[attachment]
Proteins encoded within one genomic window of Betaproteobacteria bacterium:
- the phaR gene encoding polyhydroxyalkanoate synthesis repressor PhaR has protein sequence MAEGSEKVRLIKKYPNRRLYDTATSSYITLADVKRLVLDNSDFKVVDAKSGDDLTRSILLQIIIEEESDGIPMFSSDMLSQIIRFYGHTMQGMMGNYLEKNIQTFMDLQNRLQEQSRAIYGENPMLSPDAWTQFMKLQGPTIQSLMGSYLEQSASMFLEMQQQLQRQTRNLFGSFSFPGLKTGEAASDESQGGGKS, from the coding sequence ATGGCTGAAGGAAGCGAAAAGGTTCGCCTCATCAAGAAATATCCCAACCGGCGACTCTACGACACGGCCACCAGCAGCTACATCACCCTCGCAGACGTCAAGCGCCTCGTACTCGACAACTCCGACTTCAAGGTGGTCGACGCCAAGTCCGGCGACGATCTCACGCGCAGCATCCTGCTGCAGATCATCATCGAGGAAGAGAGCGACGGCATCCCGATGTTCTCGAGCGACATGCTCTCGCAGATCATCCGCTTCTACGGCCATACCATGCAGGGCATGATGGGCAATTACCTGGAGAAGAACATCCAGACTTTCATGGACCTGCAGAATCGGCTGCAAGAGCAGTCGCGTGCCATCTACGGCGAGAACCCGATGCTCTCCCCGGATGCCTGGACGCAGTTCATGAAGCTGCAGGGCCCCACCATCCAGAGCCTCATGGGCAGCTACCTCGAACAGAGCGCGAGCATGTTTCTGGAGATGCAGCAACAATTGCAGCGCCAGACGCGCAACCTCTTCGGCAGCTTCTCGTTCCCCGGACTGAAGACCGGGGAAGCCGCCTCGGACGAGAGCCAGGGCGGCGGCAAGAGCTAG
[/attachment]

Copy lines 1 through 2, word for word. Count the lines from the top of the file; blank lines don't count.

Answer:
Proteins encoded within one genomic window of Betaproteobacteria bacterium:
- the phaR gene encoding polyhydroxyalkanoate synthesis repressor PhaR has protein sequence MAEGSEKVRLIKKYPNRRLYDTATSSYITLADVKRLVLDNSDFKVVDAKSGDDLTRSILLQIIIEEESDGIPMFSSDMLSQIIRFYGHTMQGMMGNYLEKNIQTFMDLQNRLQEQSRAIYGENPMLSPDAWTQFMKLQGPTIQSLMGSYLEQSASMFLEMQQQLQRQTRNLFGSFSFPGLKTGEAASDESQGGGKS, from the coding sequence ATGGCTGAAGGAAGCGAAAAGGTTCGCCTCATCAAGAAATATCCCAACCGGCGACTCTACGACACGGCCACCAGCAGCTACATCACCCTCGCAGACGTCAAGCGCCTCGTACTCGACAACTCCGACTTCAAGGTGGTCGACGCCAAGTCCGGCGACGATCTCACGCGCAGCATCCTGCTGCAGATCATCATCGAGGAAGAGAGCGACGGCATCCCGATGTTCTCGAGCGACATGCTCTCGCAGATCATCCGCTTCTACGGCCATACCATGCAGGGCATGATGGGCAATTACCTGGAGAAGAACATCCAGACTTTCATGGACCTGCAGAATCGGCTGCAAGAGCAGTCGCGTGCCATCTACGGCGAGAACCCGATGCTCTCCCCGGATGCCTGGACGCAGTTCATGAAGCTGCAGGGCCCCACCATCCAGAGCCTCATGGGCAGCTACCTCGAACAGAGCGCGAGCATGTTTCTGGAGATGCAGCAACAATTGCAGCGCCAGACGCGCAACCTCTTCGGCAGCTTCTCGTTCCCCGGACTGAAGACCGGGGAAGCCGCCTCGGACGAGAGCCAGGGCGGCGGCAAGAGCTAG